There are several factors that contributed to the spread of dengue virus in Pakistan, these include deforestation, uncontrolled urbanization, agriculture, and different household practices.
According to the World Health Organization (WHO), dengue has primarily affected humans in South Asia. The healthcare sector reports that dengue virus in Pakistan has lethal effects among the population due to unhealthy food, edibles, and poor sanitation.
Dengue virus (DENV) causes a deadly dengue virus infectious disease that leads to severe public health concerns. The first outbreak of dengue occurred in 1779 in Egypt, Indonesia, Jakarta, and Cairo. The prevalence of dengue infection showed 30 folds increase in the last 50 years.
Globally, 3,643,763 cases and 3,380 deaths due to dengue virus infection are reported since 23 November 2022. The region of Asia reported 1,024,726 cases and 2,197 deaths, Africa reported 3,427 cases and 17 deaths, Australia and the Pacific reported 2,517 cases and no deaths, and the USA reported 2,551,093 cases and 1,169 deaths by November 2022.
In Pakistan, 25,932 cases and 62 deaths were reported between January and September 2022. The increased prevalence during mid-June was due to excessive flooding and another factor is the higher migration rate between Pakistan, Iran, and Afghanistan because of trade.
By September 2022, among the total 25,932 cases, 14% were reported from Balochistan, 25% from KPK, 29% from Punjab, and 32% from Sindh. About 80% of cases were asymptomatic.
Dengue virus is transmitted by Aedes aegypti and Aedes albopictus which are present indoors, in uncovered containers filled with water, and outdoors feeding on humans respectively.
The transmission of the virus occurs through mosquito bites, from an infected person to a mosquito to a healthy person, from pregnant mother to baby, through blood transfusions, and organ transplantation.
Symptoms of infection appear within 4–7 days, some infected persons do not show symptoms and others show febrile illness.
Dengue fever patient suffers from joint pain, body rashes, headache, low platelets, and white blood cell levels, muscle pain, and lymph node swelling. Dengue hemorrhagic fever is characterized by increased permeation of blood vessels, causing leakage.
The dengue shock syndrome is characterized by severe loss of blood and other body fluids, heart pumping becomes difficult causing the decreased flow of atrial blood leading to tissue injury and failure of organs. Various tests are used to detect dengue infection including PCR, ELISA, complement fixation, and neutralization tests.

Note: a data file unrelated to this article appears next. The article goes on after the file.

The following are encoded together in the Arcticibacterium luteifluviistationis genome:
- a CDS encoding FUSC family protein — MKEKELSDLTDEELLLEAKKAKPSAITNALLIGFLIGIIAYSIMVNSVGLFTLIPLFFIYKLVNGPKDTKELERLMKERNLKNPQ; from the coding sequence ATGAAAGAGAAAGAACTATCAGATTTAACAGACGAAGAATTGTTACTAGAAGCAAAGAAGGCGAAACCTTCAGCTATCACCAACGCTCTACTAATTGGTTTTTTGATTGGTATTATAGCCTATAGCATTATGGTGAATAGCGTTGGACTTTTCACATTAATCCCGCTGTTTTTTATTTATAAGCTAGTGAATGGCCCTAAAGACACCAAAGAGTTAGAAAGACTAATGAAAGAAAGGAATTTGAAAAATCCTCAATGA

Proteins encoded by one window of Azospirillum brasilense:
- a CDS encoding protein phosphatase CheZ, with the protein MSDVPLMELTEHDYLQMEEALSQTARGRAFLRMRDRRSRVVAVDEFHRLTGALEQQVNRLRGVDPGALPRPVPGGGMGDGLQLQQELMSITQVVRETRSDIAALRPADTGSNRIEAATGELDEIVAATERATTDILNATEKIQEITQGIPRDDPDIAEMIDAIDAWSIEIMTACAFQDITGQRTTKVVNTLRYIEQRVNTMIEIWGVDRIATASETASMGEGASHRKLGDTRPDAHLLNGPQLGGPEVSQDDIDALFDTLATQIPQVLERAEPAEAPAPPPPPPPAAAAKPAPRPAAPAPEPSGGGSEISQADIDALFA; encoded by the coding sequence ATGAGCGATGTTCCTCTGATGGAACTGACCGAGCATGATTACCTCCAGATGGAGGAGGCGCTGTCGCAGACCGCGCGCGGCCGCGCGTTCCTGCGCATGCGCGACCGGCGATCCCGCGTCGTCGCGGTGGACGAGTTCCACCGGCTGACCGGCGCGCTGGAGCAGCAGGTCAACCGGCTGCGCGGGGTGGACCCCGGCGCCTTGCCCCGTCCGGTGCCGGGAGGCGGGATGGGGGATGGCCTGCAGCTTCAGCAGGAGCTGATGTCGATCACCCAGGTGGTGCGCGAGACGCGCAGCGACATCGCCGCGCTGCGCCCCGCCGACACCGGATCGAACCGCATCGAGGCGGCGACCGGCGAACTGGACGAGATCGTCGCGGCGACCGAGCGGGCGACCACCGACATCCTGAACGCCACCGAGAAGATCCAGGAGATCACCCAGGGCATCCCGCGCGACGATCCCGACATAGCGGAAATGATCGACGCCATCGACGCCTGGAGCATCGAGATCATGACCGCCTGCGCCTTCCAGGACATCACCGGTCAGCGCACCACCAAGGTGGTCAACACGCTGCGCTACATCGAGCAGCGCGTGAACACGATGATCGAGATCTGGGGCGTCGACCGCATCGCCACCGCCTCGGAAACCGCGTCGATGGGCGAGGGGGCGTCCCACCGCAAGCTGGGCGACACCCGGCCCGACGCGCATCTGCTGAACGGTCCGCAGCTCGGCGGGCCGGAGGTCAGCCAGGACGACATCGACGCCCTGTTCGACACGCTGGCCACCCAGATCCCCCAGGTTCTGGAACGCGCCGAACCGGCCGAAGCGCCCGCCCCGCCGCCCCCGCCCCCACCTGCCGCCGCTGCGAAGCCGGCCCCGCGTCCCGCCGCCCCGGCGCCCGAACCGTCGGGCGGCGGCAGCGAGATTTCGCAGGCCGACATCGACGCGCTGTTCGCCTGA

Currently, no antiviral drug or vaccine is available to treat dengue infection. But certain measures are taken such as rest, taking painkillers, and drinking plenty of water and fluids.
Several trials and studies are being done using biotechnological approaches for its treatment. One of them is the use of stem cell therapy. It is a regenerative therapy used for repairing damaged cells and preventing diseases using stem cells.
A study was conducted on mice infected with dengue in Malaysia. The administration of these cells showed increased liver functions and damaged cell repair cells. But this study is currently limited and requires more research.
No specific treatment is available for dengue virus in Pakistan. Doctors recommend painkillers with acetaminophen, bed rest, and plenty of water and fluids. Doctors advise to not use medicine with aspirin, ibuprofen, and other non-steroidal anti-inflammatory drugs (NSAIDs).
There are several factors that contributed to the spread of dengue virus in Pakistan, these include deforestation, uncontrolled urbanization, agriculture, and different household practice like water-filled containers, and plant pots.
One of the major factors is climate change, which contributes to increased temperature and precipitation favorable for the spread of dengue by mosquitoes.
Pakistan governmental health departments implement health measures to prevent the spread of infection such as insecticidal sprays to kill mosquito larvae, waste management, and destroying mosquito breeding sites.
WHO supports the Pakistan government to establish data and report collection centers, strengthen disease surveillance in all hospitals, provides diagnostic kits, pesticides, medicines, health care providers, and trainees. WHO also collaborates with the Pakistan health ministry to raise campaigns.
There are several control measures to prevent and control the infection of dengue virus in Pakistan, such as prevention of breeding of mosquitoes in water-filled containers, the use of coils, vaporizers, and repellents, wearing full-sleeved clothes, monitoring and surveillance of mosquitoes and the virus.
Anti-Dengue Day is celebrated on 2nd July to spread awareness about a dengue virus infection, and encourage the public to take part in dengue control.